E.M. Forster  --  A Passage to India
  • He did this quietly at first and without any fear of hindrance, for he held the minds of the barons of Castile occupied in thinking of the war and not anticipating any innovations; thus they did not perceive that by these means he was acquiring power and authority over them.
    Nicolo Machiavelli  --  The Prince
  • Then it is just a familiar low oblong shape without any significance at all, low at the street end of the shallow lawn; it too might have grown up out of the tragic and inescapable earth along with the low spreading maples and the shrubs, without help or hindrance from him.
    William Faulkner  --  Light in August
  • Only those four miles wouldn’t have been a hindrance if the right feelings were kindled.
    Saul Bellow  --  The Adventures of Augie March
  • The boon was granted, as your Majesty knoweth; and there hath been no time, these four hundred years, that that line has failed of an heir; and so, even unto this day, the head of that ancient house still weareth his hat or helm before the King’s Majesty, without let or hindrance, and this none other may do.
    Mark Twain  --  The Prince and The Pauper
  • I could not but smile to see how industriously they locked the door on my meditations, which followed them out again without let or hindrance, and they were really all that was dangerous.
    Henry David Thoreau  --  Resistance to Civil Government
  • The long gap in their communications proved no hindrance at all.
    Larry McMurtry  --  Lonesome Dove
  • One day I found that I was striding long distances without hindrance, my bundle light.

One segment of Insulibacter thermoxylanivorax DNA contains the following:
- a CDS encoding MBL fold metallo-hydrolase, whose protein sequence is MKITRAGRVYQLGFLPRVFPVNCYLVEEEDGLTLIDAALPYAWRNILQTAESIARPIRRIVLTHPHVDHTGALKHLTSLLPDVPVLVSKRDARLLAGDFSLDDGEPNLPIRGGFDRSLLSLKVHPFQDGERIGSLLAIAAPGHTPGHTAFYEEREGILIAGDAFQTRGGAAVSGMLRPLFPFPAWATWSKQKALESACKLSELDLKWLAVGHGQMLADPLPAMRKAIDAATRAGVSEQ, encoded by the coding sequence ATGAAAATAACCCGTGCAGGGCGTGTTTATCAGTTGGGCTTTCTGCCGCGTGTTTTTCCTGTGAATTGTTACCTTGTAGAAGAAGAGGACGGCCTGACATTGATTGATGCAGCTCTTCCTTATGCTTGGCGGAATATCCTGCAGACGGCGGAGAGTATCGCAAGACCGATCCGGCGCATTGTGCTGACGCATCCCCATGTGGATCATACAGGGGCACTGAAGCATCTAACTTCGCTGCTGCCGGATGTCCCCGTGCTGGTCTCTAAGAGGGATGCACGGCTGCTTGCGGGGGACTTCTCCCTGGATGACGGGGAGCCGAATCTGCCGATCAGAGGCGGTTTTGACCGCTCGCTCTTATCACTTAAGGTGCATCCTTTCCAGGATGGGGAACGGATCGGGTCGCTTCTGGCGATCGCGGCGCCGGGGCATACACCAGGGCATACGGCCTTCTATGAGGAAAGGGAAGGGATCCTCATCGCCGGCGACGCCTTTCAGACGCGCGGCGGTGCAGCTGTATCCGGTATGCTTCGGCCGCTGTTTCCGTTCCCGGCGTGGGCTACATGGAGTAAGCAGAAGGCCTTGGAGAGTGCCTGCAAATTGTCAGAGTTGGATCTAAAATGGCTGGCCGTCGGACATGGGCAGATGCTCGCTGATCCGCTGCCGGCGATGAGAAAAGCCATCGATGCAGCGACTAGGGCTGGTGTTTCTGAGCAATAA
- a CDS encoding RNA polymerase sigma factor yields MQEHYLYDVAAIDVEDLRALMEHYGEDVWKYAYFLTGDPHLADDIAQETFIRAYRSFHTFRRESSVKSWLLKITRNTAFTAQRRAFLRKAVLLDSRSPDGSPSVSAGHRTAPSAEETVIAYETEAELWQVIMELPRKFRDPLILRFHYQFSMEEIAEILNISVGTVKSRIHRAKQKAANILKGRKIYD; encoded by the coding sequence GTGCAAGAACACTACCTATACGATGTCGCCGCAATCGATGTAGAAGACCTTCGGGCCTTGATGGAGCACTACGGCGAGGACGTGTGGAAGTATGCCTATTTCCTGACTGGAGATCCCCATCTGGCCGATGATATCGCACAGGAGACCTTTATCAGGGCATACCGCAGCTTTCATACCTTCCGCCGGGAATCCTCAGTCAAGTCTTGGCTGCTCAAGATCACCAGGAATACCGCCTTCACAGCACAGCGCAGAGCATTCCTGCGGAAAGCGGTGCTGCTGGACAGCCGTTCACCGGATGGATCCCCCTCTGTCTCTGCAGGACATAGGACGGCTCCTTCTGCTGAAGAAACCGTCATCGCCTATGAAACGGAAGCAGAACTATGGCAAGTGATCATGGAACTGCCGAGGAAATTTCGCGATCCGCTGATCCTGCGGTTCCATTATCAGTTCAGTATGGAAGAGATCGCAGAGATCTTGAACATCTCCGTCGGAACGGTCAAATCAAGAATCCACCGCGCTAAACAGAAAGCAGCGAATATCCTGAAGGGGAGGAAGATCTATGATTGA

Maxine Hong Kingston  --  The Woman Warrior
  • Would it be a spot in which, without fear of farmers, or hindrance, or ridicule, he could watch and wait, and set himself to some mighty undertaking like the men of old of whom he had heard?
    Thomas Hardy  --  Jude the Obscure
  • ’Have I been such a hindrance till now?’ said Kim, with a boy’s giggle.
    Rudyard Kipling  --  Kim
  • "Oh, well, I can do that, then," said Tom, not with any epigrammatic intention, but with serious satisfaction at the idea that, as far as Latin was concerned, there was no hindrance to his resembling Sir John Crake.
    George Eliot  --  The Mill on the Floss
  • Those whose eyes twenty-five and more years before had seen "the glory of the coming of the Lord," saw in every present hindrance or help a dark fatalism bound to bring all things right in His own good time.
    W. E. B. Du Bois  --  The Souls of Black Folk
  • If that’s the way you feel, if I’m such a hindrance to you, I can’t stay under this roof another minute.
    Sinclair Lewis  --  Main Street
  • Unfortunately the erratic crumb did not improve his narrative powers, and a supplementary hindrance was that of a sneeze, jerking from his pocket his rather large watch, which dangled in front of the young man pendulum-wise.
    Thomas Hardy  --  Far from the Madding Crowd
  • ’An automobile is a hindrance in Hong Kong,’ said Wenzu, looking at the clock on the wall of his office in the headquarters of MI6, Special Branch.
    Robert Ludlum  --  The Bourne Supremacy
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Associated words [difficulty]:   hindrance [5] , hinder [3]
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Most commonly used in these subjects:   Engineering, Logic & Reasoning, Religion - Christianity